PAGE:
From Annie Leibovitz's MasterClass

Studio vs. Location

Annie talks about her approach to studio photography, her strong preference for shooting on location, and the role of environment in her portraiture.

Topics include: Working in a Studio • Being on Location


Annie talks about her approach to studio photography, her strong preference for shooting on location, and the role of environment in her portraiture.

Topics include: Working in a Studio • Being on Location

Annie Leibovitz

Teaches Photography

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The Art Of The Photo

Annie Leibovitz was the first woman to be named chief photographer at Rolling Stone and the last person to take a portrait of John Lennon. In her first online photography class, Annie shows us that what makes a picture stunning isn’t the gear or technology—it’s the story. Annie teaches you her philosophy: how to develop concepts, work with subjects, shoot with natural light, and bring images to life in post-production. See the world through her eyes.


Students give MasterClass an average rating of 4.7 out of 5 stars.

I was very inspired by her simple approach. I always thought you needed the technical knowledge before you can take photography. Thank you.

Great Masterclass along Annie Leibowitz. Being able to listen, learn, and most important see her work, her life, her influences and how she communicates her trajectory is impressive and a great learning experience. Thank you Annie!

Given a dimension on how to look through the rectangular frame and what is the object am going frame into it. Each chapter and those tips are priceless and it has open up a new outlook of viewing the universe.

Great insights. I wish that it was a bit more technical.


Thomas Z.

I liked very much. Especially, when Annie talks about her preference for photography on location, to catch the "real" person. It's always nice to hear the way she talks about her experience, her attitude to people and that she is a shy person.

Graeme R.

Loved this lesson, and I have begun to appreciate Annie's low-key, honest ruminations. The Agnes Martin and Gloria Steinem stories were very helpful. She is absolutely right in feeling that a single portrait, even if it is eventually described as "iconic", is but one tiny moment in the life of a constantly changing, complex individual.

Trípode A.

It's interesting, her vision. I mean, she's always in the pursuit of discovering who people are (in a very particular aspect of their lives). So I think the preference of location over studio is congruent, in the sense of capturing "essential" information rather than creating significance. For me, both scenarios are different worlds, standing there to be explored. I wonder what I want to explore.


Id like to get better at studio/strobe photography but I love natural light and helping draw out emotions from the person I'm photographing. It's intriguing how different locations can draw out different emotions from people.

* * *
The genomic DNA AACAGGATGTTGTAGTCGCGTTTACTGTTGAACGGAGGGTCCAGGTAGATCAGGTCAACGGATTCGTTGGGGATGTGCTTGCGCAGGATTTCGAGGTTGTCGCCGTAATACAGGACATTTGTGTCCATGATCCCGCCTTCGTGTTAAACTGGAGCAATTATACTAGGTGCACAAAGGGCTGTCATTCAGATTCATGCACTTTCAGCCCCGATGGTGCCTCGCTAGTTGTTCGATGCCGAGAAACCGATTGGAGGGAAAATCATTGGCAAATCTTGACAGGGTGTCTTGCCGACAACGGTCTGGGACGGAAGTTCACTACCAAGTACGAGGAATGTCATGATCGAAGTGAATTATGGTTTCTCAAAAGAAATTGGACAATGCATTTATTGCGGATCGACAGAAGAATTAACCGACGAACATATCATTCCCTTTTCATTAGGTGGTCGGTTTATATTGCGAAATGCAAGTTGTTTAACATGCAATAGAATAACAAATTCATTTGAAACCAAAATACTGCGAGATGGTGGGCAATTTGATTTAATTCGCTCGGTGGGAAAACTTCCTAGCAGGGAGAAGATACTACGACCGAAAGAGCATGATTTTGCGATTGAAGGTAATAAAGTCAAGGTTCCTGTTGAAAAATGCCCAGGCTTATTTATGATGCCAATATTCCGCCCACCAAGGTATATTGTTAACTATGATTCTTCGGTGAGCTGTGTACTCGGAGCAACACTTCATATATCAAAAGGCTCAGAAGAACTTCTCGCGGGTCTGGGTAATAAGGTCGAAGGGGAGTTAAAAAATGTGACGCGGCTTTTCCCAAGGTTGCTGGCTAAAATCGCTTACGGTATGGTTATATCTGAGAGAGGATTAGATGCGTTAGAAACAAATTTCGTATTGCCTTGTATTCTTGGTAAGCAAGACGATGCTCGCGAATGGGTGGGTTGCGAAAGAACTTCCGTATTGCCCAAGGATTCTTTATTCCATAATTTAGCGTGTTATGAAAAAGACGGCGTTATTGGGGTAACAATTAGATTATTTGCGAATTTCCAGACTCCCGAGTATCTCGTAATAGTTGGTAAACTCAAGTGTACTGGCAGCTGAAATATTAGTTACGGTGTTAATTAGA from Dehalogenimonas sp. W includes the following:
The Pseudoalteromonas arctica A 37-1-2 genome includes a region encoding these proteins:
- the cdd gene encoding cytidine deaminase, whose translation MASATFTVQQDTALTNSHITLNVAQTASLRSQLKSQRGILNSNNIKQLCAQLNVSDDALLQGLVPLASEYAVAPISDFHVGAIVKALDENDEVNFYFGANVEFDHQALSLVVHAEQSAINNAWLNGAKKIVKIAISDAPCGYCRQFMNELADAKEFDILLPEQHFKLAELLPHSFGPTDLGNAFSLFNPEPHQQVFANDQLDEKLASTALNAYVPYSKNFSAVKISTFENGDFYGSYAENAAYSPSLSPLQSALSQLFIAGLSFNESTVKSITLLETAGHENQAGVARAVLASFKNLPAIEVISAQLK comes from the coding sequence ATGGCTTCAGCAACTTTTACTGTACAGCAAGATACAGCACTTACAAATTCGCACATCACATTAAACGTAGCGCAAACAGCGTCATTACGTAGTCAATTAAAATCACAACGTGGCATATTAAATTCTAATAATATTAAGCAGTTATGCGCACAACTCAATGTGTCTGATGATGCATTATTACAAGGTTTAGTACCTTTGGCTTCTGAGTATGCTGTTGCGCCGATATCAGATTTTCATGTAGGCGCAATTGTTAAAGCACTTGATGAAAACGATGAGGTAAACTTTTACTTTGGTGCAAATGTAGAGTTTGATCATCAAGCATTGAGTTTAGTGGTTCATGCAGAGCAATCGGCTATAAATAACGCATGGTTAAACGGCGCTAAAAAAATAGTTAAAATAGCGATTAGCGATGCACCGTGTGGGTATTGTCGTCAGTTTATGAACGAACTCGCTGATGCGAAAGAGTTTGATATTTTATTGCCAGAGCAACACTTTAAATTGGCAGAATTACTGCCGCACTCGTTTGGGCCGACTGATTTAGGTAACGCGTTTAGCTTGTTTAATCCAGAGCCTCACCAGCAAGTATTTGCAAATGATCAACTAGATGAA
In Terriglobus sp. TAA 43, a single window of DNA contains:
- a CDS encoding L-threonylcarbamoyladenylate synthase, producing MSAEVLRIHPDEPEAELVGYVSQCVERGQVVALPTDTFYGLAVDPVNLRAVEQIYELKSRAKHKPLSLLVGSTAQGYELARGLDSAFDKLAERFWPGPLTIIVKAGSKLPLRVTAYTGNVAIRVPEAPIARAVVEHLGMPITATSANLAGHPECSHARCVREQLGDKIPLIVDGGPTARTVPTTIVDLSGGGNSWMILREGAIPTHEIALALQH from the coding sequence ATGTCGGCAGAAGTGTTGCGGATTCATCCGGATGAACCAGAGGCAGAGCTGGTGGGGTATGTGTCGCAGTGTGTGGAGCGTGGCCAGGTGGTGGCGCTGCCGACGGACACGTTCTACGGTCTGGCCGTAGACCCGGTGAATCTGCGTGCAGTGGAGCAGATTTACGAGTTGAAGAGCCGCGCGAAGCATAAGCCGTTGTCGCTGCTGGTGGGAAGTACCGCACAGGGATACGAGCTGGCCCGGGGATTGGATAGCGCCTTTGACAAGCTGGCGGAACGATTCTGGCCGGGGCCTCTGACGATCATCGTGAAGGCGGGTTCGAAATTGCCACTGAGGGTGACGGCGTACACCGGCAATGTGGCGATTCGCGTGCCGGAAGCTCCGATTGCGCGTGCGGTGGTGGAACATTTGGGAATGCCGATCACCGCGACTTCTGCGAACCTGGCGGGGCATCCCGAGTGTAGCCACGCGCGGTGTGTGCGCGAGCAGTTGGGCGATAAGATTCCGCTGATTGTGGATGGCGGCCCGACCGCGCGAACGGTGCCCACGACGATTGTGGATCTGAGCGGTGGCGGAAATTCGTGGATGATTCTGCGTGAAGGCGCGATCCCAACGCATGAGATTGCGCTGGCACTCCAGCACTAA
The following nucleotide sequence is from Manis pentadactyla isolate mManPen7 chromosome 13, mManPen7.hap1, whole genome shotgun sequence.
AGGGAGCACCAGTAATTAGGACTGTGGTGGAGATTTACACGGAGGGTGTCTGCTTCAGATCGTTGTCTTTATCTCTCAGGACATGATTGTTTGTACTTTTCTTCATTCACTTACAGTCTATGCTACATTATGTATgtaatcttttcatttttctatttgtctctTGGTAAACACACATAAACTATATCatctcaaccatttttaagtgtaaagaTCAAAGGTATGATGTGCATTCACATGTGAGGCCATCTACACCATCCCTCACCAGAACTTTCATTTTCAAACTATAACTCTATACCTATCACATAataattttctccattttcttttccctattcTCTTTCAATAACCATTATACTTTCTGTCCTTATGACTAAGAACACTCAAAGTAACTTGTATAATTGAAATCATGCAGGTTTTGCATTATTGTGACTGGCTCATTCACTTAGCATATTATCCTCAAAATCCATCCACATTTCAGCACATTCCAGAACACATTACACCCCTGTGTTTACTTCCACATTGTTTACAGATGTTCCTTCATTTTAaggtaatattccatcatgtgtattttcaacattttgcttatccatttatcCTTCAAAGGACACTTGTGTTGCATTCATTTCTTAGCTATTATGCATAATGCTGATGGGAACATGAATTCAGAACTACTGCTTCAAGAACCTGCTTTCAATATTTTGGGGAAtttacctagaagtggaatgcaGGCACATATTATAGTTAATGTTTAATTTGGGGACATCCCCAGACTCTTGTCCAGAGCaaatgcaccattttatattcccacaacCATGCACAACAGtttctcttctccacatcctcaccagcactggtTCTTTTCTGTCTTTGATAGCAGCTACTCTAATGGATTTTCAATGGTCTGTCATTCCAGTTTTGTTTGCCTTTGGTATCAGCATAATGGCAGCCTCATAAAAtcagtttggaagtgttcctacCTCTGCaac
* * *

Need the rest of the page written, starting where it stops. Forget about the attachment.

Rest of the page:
A fellow student

i do mostly motion picture films, i find using strobe is horrifying because I have not even time to take the light into my eyes let alone into my heart to have a taste of it. I love natural light, and reproduce natural light is my business, but whether the natural light I recreate can carry the subtle emotional elements the real natural light brings, i have doubts. most importantly, film is edited moments, editing will take so much away from a single shot, even though it adds also a lot to the whole wave of the motion.

Paul M.

My friend and I had been playing with my new camera all day. He was was my willing subject for a while. Finally got back to his house and he was grilling outside, a bit weary and he heard my camera shutter. He turned, and that's when I got this shot. The candid shot was better than anything staged that day.

Jeff P.

Annie L. aimlessly rambles, almost incoherently, about her own career, with little to nothing in the way of teachable, useful information for students. I'm on the 5th lesson and have learned nothing.

Craig R.

lOOKING IN FROM THE PREVIOUS PHOTO WHEN LOOKING OUT! Thank you friends for sharing your work. amazing stories, such a fun class with Annie!

Craig R.

"Inspiration and life are equivalents and they come from outside" AGNES MARTIN As I look through the student submissions: What Talent there is!

Jessica W.

One of my favorites - a photo I captured of a woman from a nomadic tribe on the Syrian border. She’s one of the last of her generation that was brought up tattooing their bodies. Her tattoos are an integral part of who she is. I wish I would have had more time to sit with her and get more photos, this one was taken only in passing and I often think of what else I could have captured...